What would support for larger safety issues in Saskatoon Health Region look like?

On January 22, that’s exactly what approximately fifty safety experts, including patient and family advisors, tried to figure out.

“In developing the Safety Alert System, we’ve discovered that we need an extra layer of support or a hub to address some of the more systemic safety issues that exist in our Region,” says Victoria Schmid, Director Safety Alert System. The majority of calls to the Safety Alert System are Level Two calls, which means “little to no harm done” but they require managers to respond to them.

“Closing the loop on some of these safety alerts takes time and even though I schedule time to deal with them, some mornings, I can’t get through them all because they require more in terms of follow-up or investigation. Then a backlog starts and I’m overwhelmed,” says Lenore Howey, Laboratory Manager at St. Paul’s Hospital.  “As of today, I’m caught up on my safety alerts but I know that after missing two days, I’ll be behind next week in terms of closing the loop on some of them and that’s okay for now, but I can’t sustain this pace.”

Schmid agrees. “Many of our level two calls are system issues and it’s just not realistic to expect managers to be responsible for resolving them,” she says, “so we pulled most of the Region’s safety experts together to work on how to support and resolve those issues that managers cannot resolve on their own.”

One of the benefits of the Safety Alert System since its initial implementation at St. Paul’s Hospital has been the ability to track and understand the trends of safety concerns.

“When a number of departments or units are reporting the same issue, we can identify that as a larger system problem much more quickly than before,” says Schmid. “The problem is how to address and resolve those larger issues effectively and we’re hoping that this group, with their knowledge and safety expertise, can design what that process will be and what it will look like.”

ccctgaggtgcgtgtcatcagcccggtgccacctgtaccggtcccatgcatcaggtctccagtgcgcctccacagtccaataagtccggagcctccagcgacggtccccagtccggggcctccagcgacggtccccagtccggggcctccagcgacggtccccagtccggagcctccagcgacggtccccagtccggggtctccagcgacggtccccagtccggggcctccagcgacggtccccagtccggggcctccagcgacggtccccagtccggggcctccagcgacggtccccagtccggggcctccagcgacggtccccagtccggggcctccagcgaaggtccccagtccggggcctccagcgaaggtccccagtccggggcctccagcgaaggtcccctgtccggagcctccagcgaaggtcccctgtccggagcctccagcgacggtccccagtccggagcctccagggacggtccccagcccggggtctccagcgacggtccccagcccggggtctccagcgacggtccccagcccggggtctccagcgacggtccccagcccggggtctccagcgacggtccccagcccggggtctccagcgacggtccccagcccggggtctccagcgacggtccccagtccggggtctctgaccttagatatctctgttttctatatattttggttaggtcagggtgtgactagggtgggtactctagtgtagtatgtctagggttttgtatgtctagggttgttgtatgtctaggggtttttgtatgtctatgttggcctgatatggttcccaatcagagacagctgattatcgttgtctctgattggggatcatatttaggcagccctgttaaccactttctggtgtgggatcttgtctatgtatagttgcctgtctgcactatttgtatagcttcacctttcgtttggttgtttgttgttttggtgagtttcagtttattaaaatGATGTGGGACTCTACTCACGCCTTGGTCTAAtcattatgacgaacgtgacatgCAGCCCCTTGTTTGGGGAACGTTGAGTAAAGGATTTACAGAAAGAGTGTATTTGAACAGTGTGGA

To begin this work, safety experts from all over the Region talked about their specific jobs and mapped out what they do so that everyone was aware of each other’s job responsibilities and work processes.

“In our discussions, we’ve talked about the lack of role clarity,” says Tennille Corbett, Occupational Health and Safety Manager. “There are so many professionals here that support safety; from medication safety to patient safety, to employee safety to Accreditation and client representatives, so it’s been truly enlightening to pull all that expertise together and see where our practices and processes differ, yet could align.”

The group then broke off into four teams to design a model of what a safety hub could look like and how it would work, with everyone voting on the model they liked best. The Safety Alert System team is currently in the process of creating electronic versions of the models and compiling the results, which will be revealed before the next safety coalition meeting to focus on further development of the chosen model.

“We are excited by the type of work being done by those present here today,” says Caroline Westman, patient advisor. “We feel that by everyone working together and striving to improve communication, as well as to encourage communication, the cracks in our system can be successfully be repaired. We believe that good things are on the horizon and we feel that if we all keep focused on ensuring safety for all patients, families and staff this valuable goal will be reached.”

Staff sketching

Sketching out the models on paper